Whoa, whoa, back the truck up. You’re saying putting a man on second in extras is getting back to baseball? If that’s the case, what in the blue hell have we been watching for the last forever? I’m cool with eliminating the need to throw four bad pitches for an intentional walk, mainly because that’s sort of like the sport’s equivalent of Antonio Alfonseca’s extraneous digits. But this new contrivance feels too much like the beer-league rule aimed at trying to clear teams from the field in time for the next game to start.

I just fail to see how this measure accomplishes the most important of its aims. Hey, kids, if you stick around for the first 3+ hours, you might get a see an inning start with a man on second! Isn’t that keen? Sure thing, Mr. Torre, almost as great as when my parents tried to rap in order to reach me on my level.

If you really want to appeal to The Youth, maybe it’d be a good idea to not have a 76-year-old man coming up with ideas for how to do so. Crazy, right? Maybe conduct polls or solicit input from Little Leaguers. Or maybe — and this is a stretch — market to them. Have you seen the spots they run during MLB games? It’s nothing but a parade of boner-pills and Budweiser.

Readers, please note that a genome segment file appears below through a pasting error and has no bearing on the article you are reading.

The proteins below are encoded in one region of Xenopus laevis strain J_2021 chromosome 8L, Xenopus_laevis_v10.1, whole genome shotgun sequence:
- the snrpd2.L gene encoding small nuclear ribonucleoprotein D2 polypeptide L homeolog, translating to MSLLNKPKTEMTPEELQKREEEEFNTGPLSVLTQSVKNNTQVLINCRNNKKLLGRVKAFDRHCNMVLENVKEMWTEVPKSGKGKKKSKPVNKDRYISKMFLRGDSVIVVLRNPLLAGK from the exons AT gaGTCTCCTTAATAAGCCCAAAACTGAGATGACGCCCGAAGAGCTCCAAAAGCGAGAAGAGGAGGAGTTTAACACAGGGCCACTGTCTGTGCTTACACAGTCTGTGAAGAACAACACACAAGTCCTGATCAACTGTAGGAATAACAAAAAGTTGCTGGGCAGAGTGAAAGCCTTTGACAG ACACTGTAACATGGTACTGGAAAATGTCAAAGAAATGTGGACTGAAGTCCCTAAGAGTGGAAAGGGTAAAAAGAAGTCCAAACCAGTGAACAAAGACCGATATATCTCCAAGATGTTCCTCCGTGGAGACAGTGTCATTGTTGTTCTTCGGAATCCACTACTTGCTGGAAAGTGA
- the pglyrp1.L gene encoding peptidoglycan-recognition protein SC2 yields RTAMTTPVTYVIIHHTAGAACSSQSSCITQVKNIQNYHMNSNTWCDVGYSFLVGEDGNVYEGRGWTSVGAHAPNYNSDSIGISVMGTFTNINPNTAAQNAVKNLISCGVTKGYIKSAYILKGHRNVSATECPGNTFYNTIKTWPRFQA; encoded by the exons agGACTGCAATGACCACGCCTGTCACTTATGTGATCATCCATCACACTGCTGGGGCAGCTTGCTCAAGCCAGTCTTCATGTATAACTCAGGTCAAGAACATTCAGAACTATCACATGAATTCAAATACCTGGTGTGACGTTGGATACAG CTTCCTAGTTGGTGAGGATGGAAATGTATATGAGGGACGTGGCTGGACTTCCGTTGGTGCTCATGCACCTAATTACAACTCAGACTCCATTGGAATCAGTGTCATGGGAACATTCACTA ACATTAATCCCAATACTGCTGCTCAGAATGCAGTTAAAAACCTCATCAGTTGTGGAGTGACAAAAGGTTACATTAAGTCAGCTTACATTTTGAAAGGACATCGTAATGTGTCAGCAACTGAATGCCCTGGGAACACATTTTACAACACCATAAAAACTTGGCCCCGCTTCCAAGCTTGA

Fiesta forever, but be sure to contact a doctor if your perception lasts more than 4 hours.

Whether the kids like it or not, the players are going to have to buy in for this thing to work. Most batters are upset about being intentionally walked, so you think they’re gonna be cool with starting the inning on second base without having a bat in their hands? Pitchers should be even more upset about the idea of making it easier to score runs. For more on their reaction, we turn to special correspondent, Noah Syndergaard: